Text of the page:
Things are changing quickly here on the border.
It’s May 7th, the time is 00:27.
My phone rings.
I awake with a start, surprised because my phone is always on “silent” from 22:00 – 06:00. My family know that in case of emergency, they call the house phone. So what’s my mobile doing invading my dreams with a vaguely familiar — yet not my usual — phone ring?
It’s the Red Alert app announcing an incoming rocket attack on one of the communities in the Gaza Perimeter. My hood. That’s why the ring is familiar. It’s the same dreaded sound that would scream out, too frequently, from my computer through the Ynet site during Operation Protective Edge. Surfacing quickly with a start, my heart racing and my hands shaking, I took a screenshot and forwarded it on to the Facebook group I monitor “Life on the Border”.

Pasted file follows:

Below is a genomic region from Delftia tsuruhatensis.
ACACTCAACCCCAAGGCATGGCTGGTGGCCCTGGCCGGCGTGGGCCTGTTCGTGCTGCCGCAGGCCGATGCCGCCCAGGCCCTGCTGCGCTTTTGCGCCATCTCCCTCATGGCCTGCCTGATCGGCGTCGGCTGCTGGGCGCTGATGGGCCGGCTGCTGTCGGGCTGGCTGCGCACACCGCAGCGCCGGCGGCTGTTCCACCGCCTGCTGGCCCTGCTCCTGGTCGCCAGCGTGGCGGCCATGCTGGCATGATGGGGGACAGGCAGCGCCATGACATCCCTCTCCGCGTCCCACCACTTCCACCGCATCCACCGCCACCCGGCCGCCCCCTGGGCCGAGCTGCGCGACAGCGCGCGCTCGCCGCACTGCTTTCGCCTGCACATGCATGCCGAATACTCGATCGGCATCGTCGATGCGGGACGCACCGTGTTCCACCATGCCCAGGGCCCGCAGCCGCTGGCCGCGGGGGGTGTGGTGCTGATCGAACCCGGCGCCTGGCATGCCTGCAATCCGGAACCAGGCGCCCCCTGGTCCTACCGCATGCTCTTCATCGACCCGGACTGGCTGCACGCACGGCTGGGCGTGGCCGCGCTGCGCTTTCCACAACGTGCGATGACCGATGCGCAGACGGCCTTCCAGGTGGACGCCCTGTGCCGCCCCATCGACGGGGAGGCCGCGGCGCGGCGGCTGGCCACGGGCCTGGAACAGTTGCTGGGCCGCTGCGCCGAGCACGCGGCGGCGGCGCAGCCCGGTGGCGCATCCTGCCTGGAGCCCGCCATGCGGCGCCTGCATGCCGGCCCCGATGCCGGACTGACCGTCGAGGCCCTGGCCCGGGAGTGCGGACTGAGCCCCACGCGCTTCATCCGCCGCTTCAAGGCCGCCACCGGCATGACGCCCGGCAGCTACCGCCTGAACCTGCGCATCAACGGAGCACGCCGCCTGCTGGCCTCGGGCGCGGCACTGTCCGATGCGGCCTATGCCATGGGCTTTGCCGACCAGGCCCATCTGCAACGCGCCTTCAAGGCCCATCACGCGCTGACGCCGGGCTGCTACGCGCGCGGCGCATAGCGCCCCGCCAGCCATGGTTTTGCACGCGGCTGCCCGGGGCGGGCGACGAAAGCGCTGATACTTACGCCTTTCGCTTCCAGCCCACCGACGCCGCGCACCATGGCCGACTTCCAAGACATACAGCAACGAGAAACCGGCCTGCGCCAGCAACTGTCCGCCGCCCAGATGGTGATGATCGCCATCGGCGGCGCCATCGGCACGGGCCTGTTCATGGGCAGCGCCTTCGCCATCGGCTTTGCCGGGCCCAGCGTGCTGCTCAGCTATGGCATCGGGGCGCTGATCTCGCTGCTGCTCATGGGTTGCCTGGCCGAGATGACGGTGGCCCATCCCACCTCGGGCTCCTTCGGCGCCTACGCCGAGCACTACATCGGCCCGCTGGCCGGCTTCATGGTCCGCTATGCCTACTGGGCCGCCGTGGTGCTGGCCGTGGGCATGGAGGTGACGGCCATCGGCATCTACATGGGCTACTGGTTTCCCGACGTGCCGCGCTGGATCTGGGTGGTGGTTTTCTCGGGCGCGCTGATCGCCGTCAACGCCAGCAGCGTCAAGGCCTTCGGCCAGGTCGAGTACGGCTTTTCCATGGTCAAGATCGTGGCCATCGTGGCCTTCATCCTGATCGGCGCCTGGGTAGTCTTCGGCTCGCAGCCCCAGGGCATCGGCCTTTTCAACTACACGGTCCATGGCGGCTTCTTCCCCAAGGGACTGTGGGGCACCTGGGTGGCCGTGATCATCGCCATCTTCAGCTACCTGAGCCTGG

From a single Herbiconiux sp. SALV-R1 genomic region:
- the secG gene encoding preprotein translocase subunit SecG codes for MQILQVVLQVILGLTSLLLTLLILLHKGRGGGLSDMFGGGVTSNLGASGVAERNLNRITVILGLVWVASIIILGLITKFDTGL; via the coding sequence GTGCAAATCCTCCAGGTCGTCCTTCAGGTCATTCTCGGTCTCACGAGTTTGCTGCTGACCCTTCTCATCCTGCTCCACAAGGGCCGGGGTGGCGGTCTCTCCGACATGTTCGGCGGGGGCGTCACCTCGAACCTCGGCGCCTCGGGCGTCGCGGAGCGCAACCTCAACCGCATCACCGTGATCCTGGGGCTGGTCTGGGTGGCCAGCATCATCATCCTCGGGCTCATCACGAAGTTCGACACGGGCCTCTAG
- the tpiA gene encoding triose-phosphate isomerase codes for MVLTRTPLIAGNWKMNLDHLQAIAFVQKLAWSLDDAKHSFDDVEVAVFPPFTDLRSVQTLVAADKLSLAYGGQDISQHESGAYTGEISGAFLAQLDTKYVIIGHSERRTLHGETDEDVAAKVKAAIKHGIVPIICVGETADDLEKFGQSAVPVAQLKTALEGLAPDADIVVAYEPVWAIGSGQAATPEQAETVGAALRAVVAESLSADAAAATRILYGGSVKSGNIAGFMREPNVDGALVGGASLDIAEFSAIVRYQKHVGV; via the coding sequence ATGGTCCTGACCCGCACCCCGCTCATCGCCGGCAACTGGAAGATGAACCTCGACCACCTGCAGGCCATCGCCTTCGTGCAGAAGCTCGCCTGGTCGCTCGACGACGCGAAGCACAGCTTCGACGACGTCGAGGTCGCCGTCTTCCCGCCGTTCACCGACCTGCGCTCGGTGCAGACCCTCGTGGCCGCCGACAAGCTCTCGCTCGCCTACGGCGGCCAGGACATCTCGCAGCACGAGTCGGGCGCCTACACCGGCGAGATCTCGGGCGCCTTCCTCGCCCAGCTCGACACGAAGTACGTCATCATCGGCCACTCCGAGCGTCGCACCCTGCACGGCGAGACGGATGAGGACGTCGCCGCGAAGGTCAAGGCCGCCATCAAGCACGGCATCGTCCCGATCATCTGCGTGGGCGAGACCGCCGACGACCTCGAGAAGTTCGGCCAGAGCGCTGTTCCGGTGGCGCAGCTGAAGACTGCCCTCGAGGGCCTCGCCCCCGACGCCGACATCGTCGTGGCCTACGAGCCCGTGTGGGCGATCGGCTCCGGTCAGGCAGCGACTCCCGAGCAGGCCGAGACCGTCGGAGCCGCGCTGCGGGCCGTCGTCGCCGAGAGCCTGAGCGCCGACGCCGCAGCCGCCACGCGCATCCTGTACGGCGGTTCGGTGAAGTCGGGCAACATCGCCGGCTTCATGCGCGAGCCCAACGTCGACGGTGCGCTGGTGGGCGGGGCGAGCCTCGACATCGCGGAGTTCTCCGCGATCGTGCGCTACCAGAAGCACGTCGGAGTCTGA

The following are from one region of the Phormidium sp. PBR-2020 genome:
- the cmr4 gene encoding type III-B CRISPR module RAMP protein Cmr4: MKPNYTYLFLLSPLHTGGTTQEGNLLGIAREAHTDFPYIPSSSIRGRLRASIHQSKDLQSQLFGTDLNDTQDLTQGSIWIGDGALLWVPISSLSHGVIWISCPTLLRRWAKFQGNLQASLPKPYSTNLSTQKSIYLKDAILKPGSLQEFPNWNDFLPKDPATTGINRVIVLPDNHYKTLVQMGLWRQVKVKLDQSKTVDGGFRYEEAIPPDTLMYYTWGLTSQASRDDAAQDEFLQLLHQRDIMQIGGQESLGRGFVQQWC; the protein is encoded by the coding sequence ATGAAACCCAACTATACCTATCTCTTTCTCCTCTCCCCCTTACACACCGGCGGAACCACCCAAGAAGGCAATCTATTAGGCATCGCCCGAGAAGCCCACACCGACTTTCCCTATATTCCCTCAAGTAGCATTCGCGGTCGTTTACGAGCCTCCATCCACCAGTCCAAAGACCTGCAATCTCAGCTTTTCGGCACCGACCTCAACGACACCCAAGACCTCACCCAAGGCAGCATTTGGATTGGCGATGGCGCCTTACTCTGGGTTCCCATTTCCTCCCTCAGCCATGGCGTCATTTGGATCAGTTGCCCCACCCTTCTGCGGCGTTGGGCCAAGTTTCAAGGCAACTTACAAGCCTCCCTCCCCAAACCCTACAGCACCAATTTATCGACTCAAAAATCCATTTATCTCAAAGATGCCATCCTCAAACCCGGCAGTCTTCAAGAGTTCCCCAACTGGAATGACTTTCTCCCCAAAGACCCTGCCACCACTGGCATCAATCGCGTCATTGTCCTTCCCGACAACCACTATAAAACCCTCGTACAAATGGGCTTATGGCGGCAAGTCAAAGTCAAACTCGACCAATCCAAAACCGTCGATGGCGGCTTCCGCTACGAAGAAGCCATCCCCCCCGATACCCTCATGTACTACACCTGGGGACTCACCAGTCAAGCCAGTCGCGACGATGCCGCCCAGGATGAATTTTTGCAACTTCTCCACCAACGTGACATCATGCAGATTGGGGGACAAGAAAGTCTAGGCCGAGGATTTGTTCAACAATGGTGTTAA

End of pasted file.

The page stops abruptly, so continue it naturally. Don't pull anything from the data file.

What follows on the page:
It’s silly, in a way. I am not a journalist. I am a high school English teacher and a teacher trainer. But I am also a border resident and have somehow gotten it into my head that I need to inform the world of what is happening here; of what it is like living in the shadow of rocket fire and with the apprehension of tunnel digging.under our feet. The digging that some of us can even hear. So in the same way that your foot hits the brake when something moves in front of your car; and how five heads turn in unison in the playground when a child calls out “Mommy!”, so my instincts have been fine-tuned to document and send updates (only what is allowed, details that wouldn’t endanger us or the soldiers that are protecting us, of course, but I feel are important for the world to be aware of). Even when it’s half past midnight.